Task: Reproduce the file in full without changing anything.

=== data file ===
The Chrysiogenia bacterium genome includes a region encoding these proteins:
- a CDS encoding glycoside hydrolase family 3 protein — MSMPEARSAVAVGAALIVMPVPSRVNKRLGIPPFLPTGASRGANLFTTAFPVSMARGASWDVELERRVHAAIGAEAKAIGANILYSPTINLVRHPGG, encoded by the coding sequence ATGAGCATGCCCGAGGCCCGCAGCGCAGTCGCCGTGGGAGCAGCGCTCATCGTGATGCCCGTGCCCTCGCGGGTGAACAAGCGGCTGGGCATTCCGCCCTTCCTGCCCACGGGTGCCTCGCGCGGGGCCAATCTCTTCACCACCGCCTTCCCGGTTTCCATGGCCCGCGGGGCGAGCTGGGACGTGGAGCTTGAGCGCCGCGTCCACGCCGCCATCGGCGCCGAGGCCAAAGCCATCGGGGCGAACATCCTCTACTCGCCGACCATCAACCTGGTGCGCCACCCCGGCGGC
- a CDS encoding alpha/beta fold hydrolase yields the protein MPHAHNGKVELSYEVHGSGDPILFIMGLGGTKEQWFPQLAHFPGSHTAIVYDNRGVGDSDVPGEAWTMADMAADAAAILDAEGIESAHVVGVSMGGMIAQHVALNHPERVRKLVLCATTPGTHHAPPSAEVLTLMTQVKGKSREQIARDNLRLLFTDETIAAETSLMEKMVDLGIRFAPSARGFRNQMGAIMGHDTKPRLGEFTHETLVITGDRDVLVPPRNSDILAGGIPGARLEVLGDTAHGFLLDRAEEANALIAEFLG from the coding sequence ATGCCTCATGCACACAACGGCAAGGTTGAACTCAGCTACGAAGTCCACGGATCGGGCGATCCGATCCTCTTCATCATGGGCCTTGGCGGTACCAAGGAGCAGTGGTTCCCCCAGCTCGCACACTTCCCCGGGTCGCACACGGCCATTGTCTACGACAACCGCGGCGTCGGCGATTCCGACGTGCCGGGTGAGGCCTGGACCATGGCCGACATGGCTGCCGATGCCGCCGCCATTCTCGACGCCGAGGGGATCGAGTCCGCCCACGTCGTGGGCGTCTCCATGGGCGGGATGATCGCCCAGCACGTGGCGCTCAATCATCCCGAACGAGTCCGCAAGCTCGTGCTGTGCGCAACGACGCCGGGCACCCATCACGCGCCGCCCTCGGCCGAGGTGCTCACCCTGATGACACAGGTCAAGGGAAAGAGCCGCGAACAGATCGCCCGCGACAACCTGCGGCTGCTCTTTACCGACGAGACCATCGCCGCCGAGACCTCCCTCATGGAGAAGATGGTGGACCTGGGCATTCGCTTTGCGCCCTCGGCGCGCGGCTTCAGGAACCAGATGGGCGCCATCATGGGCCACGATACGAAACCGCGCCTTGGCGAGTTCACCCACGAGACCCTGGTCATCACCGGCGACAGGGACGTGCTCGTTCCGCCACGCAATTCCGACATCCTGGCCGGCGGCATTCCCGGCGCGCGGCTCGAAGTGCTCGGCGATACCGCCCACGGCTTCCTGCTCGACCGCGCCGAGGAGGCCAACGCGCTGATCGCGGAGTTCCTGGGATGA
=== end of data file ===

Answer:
The Chrysiogenia bacterium genome includes a region encoding these proteins:
- a CDS encoding glycoside hydrolase family 3 protein — MSMPEARSAVAVGAALIVMPVPSRVNKRLGIPPFLPTGASRGANLFTTAFPVSMARGASWDVELERRVHAAIGAEAKAIGANILYSPTINLVRHPGG, encoded by the coding sequence ATGAGCATGCCCGAGGCCCGCAGCGCAGTCGCCGTGGGAGCAGCGCTCATCGTGATGCCCGTGCCCTCGCGGGTGAACAAGCGGCTGGGCATTCCGCCCTTCCTGCCCACGGGTGCCTCGCGCGGGGCCAATCTCTTCACCACCGCCTTCCCGGTTTCCATGGCCCGCGGGGCGAGCTGGGACGTGGAGCTTGAGCGCCGCGTCCACGCCGCCATCGGCGCCGAGGCCAAAGCCATCGGGGCGAACATCCTCTACTCGCCGACCATCAACCTGGTGCGCCACCCCGGCGGC
- a CDS encoding alpha/beta fold hydrolase yields the protein MPHAHNGKVELSYEVHGSGDPILFIMGLGGTKEQWFPQLAHFPGSHTAIVYDNRGVGDSDVPGEAWTMADMAADAAAILDAEGIESAHVVGVSMGGMIAQHVALNHPERVRKLVLCATTPGTHHAPPSAEVLTLMTQVKGKSREQIARDNLRLLFTDETIAAETSLMEKMVDLGIRFAPSARGFRNQMGAIMGHDTKPRLGEFTHETLVITGDRDVLVPPRNSDILAGGIPGARLEVLGDTAHGFLLDRAEEANALIAEFLG from the coding sequence ATGCCTCATGCACACAACGGCAAGGTTGAACTCAGCTACGAAGTCCACGGATCGGGCGATCCGATCCTCTTCATCATGGGCCTTGGCGGTACCAAGGAGCAGTGGTTCCCCCAGCTCGCACACTTCCCCGGGTCGCACACGGCCATTGTCTACGACAACCGCGGCGTCGGCGATTCCGACGTGCCGGGTGAGGCCTGGACCATGGCCGACATGGCTGCCGATGCCGCCGCCATTCTCGACGCCGAGGGGATCGAGTCCGCCCACGTCGTGGGCGTCTCCATGGGCGGGATGATCGCCCAGCACGTGGCGCTCAATCATCCCGAACGAGTCCGCAAGCTCGTGCTGTGCGCAACGACGCCGGGCACCCATCACGCGCCGCCCTCGGCCGAGGTGCTCACCCTGATGACACAGGTCAAGGGAAAGAGCCGCGAACAGATCGCCCGCGACAACCTGCGGCTGCTCTTTACCGACGAGACCATCGCCGCCGAGACCTCCCTCATGGAGAAGATGGTGGACCTGGGCATTCGCTTTGCGCCCTCGGCGCGCGGCTTCAGGAACCAGATGGGCGCCATCATGGGCCACGATACGAAACCGCGCCTTGGCGAGTTCACCCACGAGACCCTGGTCATCACCGGCGACAGGGACGTGCTCGTTCCGCCACGCAATTCCGACATCCTGGCCGGCGGCATTCCCGGCGCGCGGCTCGAAGTGCTCGGCGATACCGCCCACGGCTTCCTGCTCGACCGCGCCGAGGAGGCCAACGCGCTGATCGCGGAGTTCCTGGGATGA